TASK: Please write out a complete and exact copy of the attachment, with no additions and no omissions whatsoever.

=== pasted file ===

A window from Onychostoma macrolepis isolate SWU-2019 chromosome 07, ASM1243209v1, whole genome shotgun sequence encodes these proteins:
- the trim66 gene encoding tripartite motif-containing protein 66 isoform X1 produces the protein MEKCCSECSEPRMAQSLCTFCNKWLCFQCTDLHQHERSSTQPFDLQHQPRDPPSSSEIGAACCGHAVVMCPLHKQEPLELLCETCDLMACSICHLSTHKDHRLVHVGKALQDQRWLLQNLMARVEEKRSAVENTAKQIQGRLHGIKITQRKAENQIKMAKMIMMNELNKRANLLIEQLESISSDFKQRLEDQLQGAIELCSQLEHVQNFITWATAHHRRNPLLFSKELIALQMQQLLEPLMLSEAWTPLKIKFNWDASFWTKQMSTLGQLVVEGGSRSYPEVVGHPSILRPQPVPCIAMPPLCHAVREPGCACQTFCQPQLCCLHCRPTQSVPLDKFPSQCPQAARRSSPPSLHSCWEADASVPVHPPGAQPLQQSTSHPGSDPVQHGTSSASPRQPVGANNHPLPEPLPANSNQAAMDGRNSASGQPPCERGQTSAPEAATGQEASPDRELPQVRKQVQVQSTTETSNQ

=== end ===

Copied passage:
A window from Onychostoma macrolepis isolate SWU-2019 chromosome 07, ASM1243209v1, whole genome shotgun sequence encodes these proteins:
- the trim66 gene encoding tripartite motif-containing protein 66 isoform X1 produces the protein MEKCCSECSEPRMAQSLCTFCNKWLCFQCTDLHQHERSSTQPFDLQHQPRDPPSSSEIGAACCGHAVVMCPLHKQEPLELLCETCDLMACSICHLSTHKDHRLVHVGKALQDQRWLLQNLMARVEEKRSAVENTAKQIQGRLHGIKITQRKAENQIKMAKMIMMNELNKRANLLIEQLESISSDFKQRLEDQLQGAIELCSQLEHVQNFITWATAHHRRNPLLFSKELIALQMQQLLEPLMLSEAWTPLKIKFNWDASFWTKQMSTLGQLVVEGGSRSYPEVVGHPSILRPQPVPCIAMPPLCHAVREPGCACQTFCQPQLCCLHCRPTQSVPLDKFPSQCPQAARRSSPPSLHSCWEADASVPVHPPGAQPLQQSTSHPGSDPVQHGTSSASPRQPVGANNHPLPEPLPANSNQAAMDGRNSASGQPPCERGQTSAPEAATGQEASPDRELPQVRKQVQVQSTTETSNQ